Henry Matthews

Born: 13th January 1826.

Passed away: 3rd April 1913.

Buried: Clehonger, Herefordshire, on 9th April 1913.

Born to Henry Matthews, a judge of the Supreme Court and his wife, Emma, Henry had an education from the University of Paris as well as the University of London, where he gained his Bachelor of Arts and Law. He was called to the bar in Lincoln’s Inn in 1850 before he became the secretary to the Earl of Marshal eleven years later. By 1868, he had made it to Queen’s Counsel and by 1885, he had made a name for himself and was known to Queen Victoria by his cross-examination to Sir Charles Dilke in Charles’ famous divorce case, which ended Charles’ career.

In 1868, Henry became an MP for Dungarvan, Ireland, where he supported the separation of the church in Ireland and was sympathetic to the Home Rule Movement. This meant that in the future he was distrusted by the Unionists. In 1886, he became an MP for Birmingham East while also being appointed as Home Secretary and sworn into the Privy Council.

Things did not always go well for Henry. In 1887, he was involved in the Miss Cass Case, where a woman was identified by the police as being a prostitute when there was no evidence to state so. When Llewellyn Atherly Jones MP brought the issue up in parliament, Henry seemed flippant. Later, he was forced to launch an official enquiry into the case. Henry was also involved in the Bloody Riots of 1887, when the Commissioner of the Metropolitan Police, Sir Charles Warren, asked for Henry to ban all protests and meetings from being held in Trafalgar Square. However, Henry did not at first agree with doing this but when he did, Sir Charles Warren worked fast, leading to riots and many people becoming injured. It did not make Henry look good and in the year to come, when the murders of Jack the Ripper started, the public and press were not on his side.

Jack the Ripper Case: In 1888, it seemed as if Henry had to control the Commissioner of the police, Sir Charles Warren, at a time when he probably just wanted him to solve the Jack the Ripper case and stop highlighting himself to the press and the public.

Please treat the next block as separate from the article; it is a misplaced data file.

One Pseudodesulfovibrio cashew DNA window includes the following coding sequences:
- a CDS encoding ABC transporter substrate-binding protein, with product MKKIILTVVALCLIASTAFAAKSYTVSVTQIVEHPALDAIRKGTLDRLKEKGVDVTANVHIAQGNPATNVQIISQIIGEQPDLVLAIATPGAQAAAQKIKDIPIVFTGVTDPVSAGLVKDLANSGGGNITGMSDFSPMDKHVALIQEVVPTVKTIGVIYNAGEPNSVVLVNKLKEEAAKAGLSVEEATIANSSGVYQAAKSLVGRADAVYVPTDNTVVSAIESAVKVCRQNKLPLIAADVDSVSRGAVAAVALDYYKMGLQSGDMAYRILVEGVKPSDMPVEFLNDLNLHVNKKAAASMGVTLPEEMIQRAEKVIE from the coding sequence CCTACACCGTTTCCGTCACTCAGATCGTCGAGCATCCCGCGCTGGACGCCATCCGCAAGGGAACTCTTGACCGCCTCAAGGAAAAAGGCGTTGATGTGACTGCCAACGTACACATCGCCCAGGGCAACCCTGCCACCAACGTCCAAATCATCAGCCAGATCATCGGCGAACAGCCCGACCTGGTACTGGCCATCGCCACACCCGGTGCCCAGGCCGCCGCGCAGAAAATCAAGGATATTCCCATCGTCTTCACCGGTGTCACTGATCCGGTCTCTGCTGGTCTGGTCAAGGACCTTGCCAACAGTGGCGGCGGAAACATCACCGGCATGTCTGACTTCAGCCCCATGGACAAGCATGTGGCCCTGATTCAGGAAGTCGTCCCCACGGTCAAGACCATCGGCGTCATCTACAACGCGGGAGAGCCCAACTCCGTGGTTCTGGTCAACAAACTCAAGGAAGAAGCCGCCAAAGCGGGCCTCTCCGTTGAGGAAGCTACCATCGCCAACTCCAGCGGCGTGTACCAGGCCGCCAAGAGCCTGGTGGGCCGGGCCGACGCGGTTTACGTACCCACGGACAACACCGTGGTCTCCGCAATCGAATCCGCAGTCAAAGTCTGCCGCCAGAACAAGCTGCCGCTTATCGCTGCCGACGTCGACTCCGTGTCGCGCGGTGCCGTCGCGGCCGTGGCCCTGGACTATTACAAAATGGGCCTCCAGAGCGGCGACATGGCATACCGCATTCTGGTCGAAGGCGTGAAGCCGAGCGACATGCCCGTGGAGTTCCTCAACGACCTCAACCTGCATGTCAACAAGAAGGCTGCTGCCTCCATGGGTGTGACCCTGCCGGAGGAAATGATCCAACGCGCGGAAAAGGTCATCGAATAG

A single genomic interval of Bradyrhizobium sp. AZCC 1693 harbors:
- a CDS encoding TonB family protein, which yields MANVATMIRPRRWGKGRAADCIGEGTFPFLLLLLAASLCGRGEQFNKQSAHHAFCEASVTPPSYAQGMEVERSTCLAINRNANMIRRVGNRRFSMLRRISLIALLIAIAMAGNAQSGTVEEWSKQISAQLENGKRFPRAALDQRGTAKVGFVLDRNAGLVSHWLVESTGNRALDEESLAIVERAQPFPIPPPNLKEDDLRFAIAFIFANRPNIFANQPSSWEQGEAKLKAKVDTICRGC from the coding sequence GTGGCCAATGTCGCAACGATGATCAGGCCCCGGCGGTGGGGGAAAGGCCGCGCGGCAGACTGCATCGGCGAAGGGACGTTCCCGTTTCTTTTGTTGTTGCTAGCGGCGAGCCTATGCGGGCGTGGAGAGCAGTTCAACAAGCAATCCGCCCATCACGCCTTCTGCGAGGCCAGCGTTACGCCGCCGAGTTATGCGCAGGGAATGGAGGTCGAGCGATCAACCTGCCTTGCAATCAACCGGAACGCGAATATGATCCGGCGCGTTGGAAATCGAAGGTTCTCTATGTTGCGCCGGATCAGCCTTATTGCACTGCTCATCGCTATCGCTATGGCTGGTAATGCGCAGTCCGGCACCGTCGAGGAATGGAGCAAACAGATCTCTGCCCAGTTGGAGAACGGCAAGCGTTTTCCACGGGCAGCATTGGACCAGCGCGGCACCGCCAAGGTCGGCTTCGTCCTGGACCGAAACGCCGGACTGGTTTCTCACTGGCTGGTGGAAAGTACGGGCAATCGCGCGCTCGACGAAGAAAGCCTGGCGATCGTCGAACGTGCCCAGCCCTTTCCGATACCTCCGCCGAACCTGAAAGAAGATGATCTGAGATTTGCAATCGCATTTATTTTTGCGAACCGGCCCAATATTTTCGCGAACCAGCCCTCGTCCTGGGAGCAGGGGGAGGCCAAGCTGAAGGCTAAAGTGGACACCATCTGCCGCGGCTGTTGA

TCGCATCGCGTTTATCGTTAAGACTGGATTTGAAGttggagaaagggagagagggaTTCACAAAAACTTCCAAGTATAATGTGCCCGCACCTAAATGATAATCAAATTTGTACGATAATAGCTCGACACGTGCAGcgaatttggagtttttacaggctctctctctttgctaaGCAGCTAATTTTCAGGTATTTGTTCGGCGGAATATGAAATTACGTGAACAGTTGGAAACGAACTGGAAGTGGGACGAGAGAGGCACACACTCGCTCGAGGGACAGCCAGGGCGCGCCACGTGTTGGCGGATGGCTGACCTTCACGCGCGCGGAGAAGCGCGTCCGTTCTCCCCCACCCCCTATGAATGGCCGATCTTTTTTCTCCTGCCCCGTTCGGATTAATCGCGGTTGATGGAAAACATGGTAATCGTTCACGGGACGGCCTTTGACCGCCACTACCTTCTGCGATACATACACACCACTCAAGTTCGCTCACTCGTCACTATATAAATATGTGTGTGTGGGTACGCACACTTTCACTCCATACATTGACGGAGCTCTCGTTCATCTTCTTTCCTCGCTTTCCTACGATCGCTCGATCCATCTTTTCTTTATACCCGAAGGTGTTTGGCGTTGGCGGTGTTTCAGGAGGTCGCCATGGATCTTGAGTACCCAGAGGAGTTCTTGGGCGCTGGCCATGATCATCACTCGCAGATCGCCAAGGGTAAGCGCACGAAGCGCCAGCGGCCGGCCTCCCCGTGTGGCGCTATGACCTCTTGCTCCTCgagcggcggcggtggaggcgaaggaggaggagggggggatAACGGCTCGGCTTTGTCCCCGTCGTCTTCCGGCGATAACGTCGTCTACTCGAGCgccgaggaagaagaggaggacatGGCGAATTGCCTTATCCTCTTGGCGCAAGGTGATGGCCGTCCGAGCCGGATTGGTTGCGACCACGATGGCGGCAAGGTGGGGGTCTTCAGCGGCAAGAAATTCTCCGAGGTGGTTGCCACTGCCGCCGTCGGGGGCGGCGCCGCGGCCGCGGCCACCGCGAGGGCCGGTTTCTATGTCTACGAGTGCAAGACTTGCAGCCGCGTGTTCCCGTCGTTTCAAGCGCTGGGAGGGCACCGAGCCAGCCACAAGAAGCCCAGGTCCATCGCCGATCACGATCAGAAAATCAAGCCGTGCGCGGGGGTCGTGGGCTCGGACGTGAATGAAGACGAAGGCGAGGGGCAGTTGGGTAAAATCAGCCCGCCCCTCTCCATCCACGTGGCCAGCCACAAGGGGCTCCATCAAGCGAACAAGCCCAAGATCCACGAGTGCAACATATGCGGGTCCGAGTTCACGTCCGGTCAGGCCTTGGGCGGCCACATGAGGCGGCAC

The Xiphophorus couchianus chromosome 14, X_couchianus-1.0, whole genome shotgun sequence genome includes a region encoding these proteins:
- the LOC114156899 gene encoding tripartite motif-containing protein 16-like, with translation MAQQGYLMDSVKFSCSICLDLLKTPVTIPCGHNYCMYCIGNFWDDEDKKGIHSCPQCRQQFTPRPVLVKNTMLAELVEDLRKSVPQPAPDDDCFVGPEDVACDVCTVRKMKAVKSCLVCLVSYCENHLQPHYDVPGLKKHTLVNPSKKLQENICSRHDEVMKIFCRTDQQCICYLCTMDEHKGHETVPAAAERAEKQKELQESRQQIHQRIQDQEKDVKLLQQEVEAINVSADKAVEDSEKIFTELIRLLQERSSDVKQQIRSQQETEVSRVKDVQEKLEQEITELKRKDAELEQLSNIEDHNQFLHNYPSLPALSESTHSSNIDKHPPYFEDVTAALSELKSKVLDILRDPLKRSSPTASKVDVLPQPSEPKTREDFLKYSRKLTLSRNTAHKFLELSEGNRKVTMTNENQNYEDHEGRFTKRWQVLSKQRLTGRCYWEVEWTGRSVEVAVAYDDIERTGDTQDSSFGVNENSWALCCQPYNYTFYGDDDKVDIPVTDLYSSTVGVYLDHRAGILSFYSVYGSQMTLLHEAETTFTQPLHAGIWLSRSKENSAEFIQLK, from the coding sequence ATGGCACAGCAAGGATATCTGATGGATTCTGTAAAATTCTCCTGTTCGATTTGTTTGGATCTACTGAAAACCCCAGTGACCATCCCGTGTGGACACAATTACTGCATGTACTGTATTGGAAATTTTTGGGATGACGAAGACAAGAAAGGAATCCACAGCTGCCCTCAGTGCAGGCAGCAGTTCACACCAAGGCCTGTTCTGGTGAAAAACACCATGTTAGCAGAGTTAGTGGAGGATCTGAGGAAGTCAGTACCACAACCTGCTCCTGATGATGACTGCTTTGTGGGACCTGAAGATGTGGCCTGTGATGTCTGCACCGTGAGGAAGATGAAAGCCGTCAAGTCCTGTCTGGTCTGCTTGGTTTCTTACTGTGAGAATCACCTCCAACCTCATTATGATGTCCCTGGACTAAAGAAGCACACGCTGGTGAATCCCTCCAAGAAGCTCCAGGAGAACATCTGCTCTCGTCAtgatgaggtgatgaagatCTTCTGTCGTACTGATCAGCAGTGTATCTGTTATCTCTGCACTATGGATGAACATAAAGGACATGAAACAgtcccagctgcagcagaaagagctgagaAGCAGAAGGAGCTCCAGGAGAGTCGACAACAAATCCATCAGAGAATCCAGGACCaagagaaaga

The Assistant Commissioner, James Monro, resigned because of Sir Charles Warren’s treatment of him. Sir Charles probably thought he had managed to get rid of a man he did not like, however, Henry did not want to see James Monro go. Therefore, Henry appointed him head of the Special Branch Department, which was not in Sir Charles’ control, causing more issues within Scotland Yard.

Then, in October 1888, Sir Charles Warren wrote an article in Murray’s Magazine trying to defend himself for the actions he had taken in the Jack the Ripper case. This was something Sir Charles should not have done, so Henry had to formally reprimand him.

Henry also appointed Robert Anderson control of the Ripper case after the 'Double Event, which resulted in the murders of Elizabeth Stride and Catherine Eddowes.

In 1892, Henry lost his post as Home Secretary and when the Conservative Party won, three years later, Queen Victoria wanted him to take up the post again. However, other members of the party stopped this from happening.

Being a Roman Catholic, Henry was heavily involved in the campaign for the building of Westminster Cathedral, which was eventually opened in 1903. Henry passed away at his London home at the age of eighty-seven years old, unmarried and without any children, on 3rd April 1913. He was buried six days later at Clehonger in Herefordshire.


 7 Days a Week

AT 5:00PM & 7:30PM

Tour Duration

1 hr 45 mins


The Jack the Ripper Casebook